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article imageCyber security predictions for 2015

By Karla Lant     Jan 20, 2015 in Internet
Each year various cyber security experts provide their predictions about the immediate future of network and information security in the hopes that people can plan and prepare a little more effectively.
As we all bade farewell to 2014 with the Sony hack and The Interview alongside the bizarre North Korean Internet “disturbances” in clear sight, the issue of what cyber security threats we face in 2015 looms large.
Forbes reports that NetIQ's senior director of security strategy, Geoff Webb, looks at both broader market context and the details in cyber attack patterns when he assess the year ahead. Webb cites the Target hack at the close of 2013 as a sign of the larger trend of attacks targeting the retail industry in 2014 as an example of his analysis. NBC reports that multiple experts believe that cyber security issues are now more tangible for the general public than ever before, and this has led to a greater awareness of actual threats.
Expect to see these cyber security issues in 2015:
Malware Messages That Make the Grade
It used to be easy to pick out spam or a message with malware attached, but that isn't going to be true as much anymore. These messages with links or attachments could easily infect your computer, but they were replete with bad grammar, poor-quality images, and other obvious signs that the message wasn't really sent by anyone legitimate. Now senders of malware have better tools that allow them to lift real logos, images, and language from business websites, and malware itself is getting harder to shut down. Why? Because malware is big business that makes money for users.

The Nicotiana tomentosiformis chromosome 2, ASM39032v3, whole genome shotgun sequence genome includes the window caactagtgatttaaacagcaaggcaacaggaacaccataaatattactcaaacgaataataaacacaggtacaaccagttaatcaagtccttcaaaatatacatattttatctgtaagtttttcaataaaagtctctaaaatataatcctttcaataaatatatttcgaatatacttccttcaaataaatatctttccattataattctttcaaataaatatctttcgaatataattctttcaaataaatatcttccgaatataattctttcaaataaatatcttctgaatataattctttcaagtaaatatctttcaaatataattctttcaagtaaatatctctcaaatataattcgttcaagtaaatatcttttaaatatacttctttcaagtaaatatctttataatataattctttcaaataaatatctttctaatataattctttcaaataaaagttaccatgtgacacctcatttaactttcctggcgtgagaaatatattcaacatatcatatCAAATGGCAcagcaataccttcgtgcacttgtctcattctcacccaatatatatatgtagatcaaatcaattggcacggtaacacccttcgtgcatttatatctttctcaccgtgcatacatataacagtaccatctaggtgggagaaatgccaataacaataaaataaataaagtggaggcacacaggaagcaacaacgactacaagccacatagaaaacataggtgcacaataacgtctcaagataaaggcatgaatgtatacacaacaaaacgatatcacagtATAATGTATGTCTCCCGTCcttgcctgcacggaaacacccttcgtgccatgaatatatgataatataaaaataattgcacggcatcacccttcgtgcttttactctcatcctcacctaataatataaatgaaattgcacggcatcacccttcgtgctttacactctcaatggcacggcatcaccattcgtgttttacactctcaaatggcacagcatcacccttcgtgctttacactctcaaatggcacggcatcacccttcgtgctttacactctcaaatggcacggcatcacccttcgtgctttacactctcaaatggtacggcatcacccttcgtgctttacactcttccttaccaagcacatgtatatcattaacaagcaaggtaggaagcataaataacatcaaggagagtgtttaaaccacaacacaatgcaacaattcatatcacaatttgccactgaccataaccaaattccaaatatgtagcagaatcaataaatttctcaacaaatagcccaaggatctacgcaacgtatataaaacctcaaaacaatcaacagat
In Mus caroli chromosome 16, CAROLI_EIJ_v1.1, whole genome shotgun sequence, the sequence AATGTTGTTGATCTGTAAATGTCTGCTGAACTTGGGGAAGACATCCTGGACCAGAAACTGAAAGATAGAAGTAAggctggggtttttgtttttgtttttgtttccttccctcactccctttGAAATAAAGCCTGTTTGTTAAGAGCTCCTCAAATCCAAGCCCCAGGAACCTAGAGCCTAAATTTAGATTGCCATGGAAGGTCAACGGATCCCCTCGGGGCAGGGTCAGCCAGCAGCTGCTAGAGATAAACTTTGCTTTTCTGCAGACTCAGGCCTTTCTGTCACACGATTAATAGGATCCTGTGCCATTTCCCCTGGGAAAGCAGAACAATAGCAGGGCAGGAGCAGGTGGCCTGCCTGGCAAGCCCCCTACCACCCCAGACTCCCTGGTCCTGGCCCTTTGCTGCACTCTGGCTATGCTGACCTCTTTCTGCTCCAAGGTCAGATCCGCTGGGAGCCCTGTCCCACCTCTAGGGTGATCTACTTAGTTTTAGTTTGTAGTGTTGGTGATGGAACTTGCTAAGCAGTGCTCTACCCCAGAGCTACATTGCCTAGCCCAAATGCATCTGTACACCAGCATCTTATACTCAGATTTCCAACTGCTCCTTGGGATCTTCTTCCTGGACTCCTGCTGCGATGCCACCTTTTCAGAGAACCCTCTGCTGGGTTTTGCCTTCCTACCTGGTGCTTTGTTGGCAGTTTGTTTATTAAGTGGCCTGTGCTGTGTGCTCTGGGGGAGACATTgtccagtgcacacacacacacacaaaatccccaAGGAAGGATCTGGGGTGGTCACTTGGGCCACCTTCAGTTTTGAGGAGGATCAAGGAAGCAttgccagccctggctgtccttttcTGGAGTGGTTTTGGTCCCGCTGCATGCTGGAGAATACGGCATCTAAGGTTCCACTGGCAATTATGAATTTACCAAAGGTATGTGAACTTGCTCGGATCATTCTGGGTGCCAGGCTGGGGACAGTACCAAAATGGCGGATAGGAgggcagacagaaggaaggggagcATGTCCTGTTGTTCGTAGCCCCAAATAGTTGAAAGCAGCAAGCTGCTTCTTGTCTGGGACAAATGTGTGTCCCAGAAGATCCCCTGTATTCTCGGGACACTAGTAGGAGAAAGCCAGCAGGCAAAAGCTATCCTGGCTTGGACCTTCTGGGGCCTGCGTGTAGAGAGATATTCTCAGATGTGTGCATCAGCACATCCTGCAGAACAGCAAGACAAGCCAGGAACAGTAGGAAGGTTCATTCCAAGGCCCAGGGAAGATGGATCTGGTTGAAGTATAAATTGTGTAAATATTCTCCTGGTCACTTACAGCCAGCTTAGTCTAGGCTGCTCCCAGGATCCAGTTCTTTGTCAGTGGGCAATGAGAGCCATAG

What You Can Do
Don't assume you can spot the fakes; you probably can't anymore. The safest tactic? Don't click on links in emails, at all. If you feel you have to, hover over them first with your mouse so you can ensure that they go where they say they do. If it looks even a little off, don't click it. And absolutely do not open attachments unless you are certain of what they are and who the sender is.
Ransomware In the Cloud and On Your Mobile Devices
Ransomware like Cryptolocker works by infecting a computer or device, locking up documents, and demanding payment from the owner for access to the files. McAfee Labs has been tracking more ransomware attacks on mobile devices recently. And now that ransomware is targeting the cloud, where can you backup safely?
What You Can Do
In addition to taking care with links and attachments which may carry ransomware, backup frequently, and consider using an external hard drive. When you use cloud storage, use a reliable provider. For your document management and file sharing, use high-quality software, keep it updated, and work over secure servers only. If your files get locked, do not pay for access. You probably won't get it, and this only helps the attackers.
Point-of-Sale Attacks